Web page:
‘Grandmas know best and we should listen to them more’

Jun 10, 2019
Grandmas know best, but we don't listen to them nearly enough says Julie Grenness. Source: Getty Images

Grandmas know best! I was listening to a friend some months ago discussing why women, who are half the planet’s population, never seem to have a say in the way systems are run in the world. Even today, in the 21st century. My friend — a capable, calm and efficient retired nurse, a long-time mother and grandma — was talking specifically about the church. But this complaint can apply equally to other pillars of our society, such as politics, the media, the finance sector, the mining industry and the munitions industry.

We are supposed to be living in a land of equal opportunity. There are notable trail blazers for younger women. Good for them. I can extrapolate from this, to imagine if the whole planet was run by a global sisterhood of grandmas. The meals would be cooked on time, grandchildren’s homework would be done on time – and correctly. Grandchildren would be respectful, courteous, literate and hi-tech savvy. Furthermore, all men would celebrate International Women’s Day on a daily basis, showing respect and appreciation for their women who are mothers and grandmothers of their offspring.

Even better, I can envisage how the world would be so peaceful, if the global grandmas, a sisterhood of senior women, were the presidents and prime ministers of every nation on Earth. World politics would be calm, efficient and effective, for the greater good. There would be no more armed conflicts run by old males. No more soldier sons and daughters coming home in body bags, or maimed by land mines. No more civilians bombed for breakfast, the most damaged in any war.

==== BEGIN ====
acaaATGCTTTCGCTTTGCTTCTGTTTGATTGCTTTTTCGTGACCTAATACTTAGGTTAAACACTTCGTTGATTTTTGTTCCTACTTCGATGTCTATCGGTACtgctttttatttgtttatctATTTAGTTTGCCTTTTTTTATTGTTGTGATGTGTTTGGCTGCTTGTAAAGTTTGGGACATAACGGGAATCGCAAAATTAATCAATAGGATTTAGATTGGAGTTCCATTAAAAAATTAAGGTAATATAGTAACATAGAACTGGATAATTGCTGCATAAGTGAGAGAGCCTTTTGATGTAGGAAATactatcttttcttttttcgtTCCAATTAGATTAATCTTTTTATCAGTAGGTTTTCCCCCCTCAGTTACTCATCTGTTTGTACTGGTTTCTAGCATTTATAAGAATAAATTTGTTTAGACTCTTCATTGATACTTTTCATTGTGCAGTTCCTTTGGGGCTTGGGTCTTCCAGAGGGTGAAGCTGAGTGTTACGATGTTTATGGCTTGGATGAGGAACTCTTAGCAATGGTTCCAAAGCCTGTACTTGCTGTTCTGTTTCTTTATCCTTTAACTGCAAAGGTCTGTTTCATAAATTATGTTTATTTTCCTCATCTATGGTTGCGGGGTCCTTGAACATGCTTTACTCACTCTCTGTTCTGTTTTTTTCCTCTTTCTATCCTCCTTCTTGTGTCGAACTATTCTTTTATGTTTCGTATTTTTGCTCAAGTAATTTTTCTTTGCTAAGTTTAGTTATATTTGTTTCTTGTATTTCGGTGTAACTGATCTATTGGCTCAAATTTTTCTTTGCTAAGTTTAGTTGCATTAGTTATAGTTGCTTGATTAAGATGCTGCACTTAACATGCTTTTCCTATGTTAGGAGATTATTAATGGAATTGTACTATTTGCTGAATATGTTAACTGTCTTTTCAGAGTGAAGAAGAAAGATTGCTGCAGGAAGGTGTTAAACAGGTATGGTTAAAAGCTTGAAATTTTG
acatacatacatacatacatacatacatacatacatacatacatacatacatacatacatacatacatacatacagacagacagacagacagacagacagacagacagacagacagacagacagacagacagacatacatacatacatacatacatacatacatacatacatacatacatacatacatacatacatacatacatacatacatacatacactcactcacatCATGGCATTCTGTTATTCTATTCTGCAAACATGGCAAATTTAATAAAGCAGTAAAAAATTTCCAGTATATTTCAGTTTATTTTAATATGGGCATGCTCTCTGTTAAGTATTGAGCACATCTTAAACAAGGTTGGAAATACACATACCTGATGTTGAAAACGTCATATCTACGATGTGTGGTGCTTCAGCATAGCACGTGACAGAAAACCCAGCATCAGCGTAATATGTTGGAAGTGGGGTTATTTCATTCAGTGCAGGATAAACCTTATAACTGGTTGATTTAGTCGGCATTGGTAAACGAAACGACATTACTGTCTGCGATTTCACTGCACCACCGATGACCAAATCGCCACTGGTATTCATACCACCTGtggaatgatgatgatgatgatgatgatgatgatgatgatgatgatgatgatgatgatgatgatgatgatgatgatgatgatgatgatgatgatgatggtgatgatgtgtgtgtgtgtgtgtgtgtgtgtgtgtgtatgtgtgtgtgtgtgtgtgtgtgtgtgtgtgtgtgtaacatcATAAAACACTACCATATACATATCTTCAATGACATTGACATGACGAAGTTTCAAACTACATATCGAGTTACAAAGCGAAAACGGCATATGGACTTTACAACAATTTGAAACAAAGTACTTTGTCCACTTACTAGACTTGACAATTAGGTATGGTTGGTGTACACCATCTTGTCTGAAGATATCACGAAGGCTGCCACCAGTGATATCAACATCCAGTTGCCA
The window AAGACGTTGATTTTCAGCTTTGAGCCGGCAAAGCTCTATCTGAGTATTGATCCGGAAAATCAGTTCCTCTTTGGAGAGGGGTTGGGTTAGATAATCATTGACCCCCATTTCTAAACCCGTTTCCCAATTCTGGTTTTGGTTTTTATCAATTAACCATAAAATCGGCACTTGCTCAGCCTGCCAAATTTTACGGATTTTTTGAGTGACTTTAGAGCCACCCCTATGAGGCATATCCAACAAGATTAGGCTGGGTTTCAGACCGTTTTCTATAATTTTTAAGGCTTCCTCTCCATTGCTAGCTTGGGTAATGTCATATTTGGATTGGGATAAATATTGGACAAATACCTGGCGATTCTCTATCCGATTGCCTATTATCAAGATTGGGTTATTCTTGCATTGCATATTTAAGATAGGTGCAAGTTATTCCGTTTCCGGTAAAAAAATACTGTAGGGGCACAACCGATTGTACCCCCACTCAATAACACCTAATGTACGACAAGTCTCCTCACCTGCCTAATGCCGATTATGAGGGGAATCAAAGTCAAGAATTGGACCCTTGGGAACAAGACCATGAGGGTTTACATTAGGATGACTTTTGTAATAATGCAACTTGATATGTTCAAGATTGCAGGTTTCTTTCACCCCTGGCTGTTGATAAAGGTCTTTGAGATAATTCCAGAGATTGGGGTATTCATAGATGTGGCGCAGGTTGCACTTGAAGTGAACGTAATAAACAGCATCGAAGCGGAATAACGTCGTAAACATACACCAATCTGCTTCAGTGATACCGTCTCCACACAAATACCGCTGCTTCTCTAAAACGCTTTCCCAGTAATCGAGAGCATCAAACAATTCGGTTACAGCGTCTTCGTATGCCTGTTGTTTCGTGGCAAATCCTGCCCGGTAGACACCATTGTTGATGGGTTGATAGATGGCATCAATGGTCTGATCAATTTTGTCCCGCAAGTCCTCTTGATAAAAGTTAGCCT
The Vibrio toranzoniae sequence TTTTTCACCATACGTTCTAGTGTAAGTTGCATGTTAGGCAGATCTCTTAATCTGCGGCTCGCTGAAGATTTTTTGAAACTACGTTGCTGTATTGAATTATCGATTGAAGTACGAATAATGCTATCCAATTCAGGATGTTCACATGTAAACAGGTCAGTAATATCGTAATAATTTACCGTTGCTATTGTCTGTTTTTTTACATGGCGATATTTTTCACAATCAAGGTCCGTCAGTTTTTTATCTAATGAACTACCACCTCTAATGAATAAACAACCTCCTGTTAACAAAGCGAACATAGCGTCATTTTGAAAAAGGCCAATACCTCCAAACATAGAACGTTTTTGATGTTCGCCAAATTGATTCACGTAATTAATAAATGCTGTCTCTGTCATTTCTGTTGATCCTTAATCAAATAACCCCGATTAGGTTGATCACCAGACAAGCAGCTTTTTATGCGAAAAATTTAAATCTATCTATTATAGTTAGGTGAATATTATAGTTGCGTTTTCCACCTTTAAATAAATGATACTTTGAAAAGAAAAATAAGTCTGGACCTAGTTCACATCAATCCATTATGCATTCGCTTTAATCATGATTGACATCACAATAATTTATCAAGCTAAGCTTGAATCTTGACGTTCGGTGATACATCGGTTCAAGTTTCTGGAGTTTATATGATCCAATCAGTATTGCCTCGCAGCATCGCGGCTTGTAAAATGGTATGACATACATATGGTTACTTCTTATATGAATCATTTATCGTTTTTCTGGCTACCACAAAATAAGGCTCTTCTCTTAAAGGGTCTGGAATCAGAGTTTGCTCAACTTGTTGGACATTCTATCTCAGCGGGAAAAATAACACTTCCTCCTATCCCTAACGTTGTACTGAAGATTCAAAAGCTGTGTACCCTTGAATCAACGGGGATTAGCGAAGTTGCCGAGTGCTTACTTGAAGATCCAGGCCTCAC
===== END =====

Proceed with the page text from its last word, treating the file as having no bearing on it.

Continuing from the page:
Every now and again, the global grandmas might have a witch fest over some incident. Would not last too long. For example, Italy would have a hissy fit over Lebanon or England, say to Australia, “Look what she’s wearing. Her legs are too fat!” The nations concerned would turn their backs on each other for a short while. Then Lebanon might borrow a recipe for chocolate mud cake, want to know which school to send little Mohammed, and it would blow over, and all would be forgiven. The global grandmas would resume governing a planet of peace.

How are global grandmas going to achieve this? Maybe not in our lifetime, maybe in a hundred years’ time. As grandmas are the educators of the future, we must raise the granddaughters to be people of self-esteem, to seek ways not to be shackled by society’s expectations of ‘little women’ and ‘good girls’. Maybe one day, these millennial girls will be grandmas who also represent equal opportunity in governing the systems of the world. Calm, capable and efficient. The sooner the better. Grandmas know best!

Are you a grandmother?

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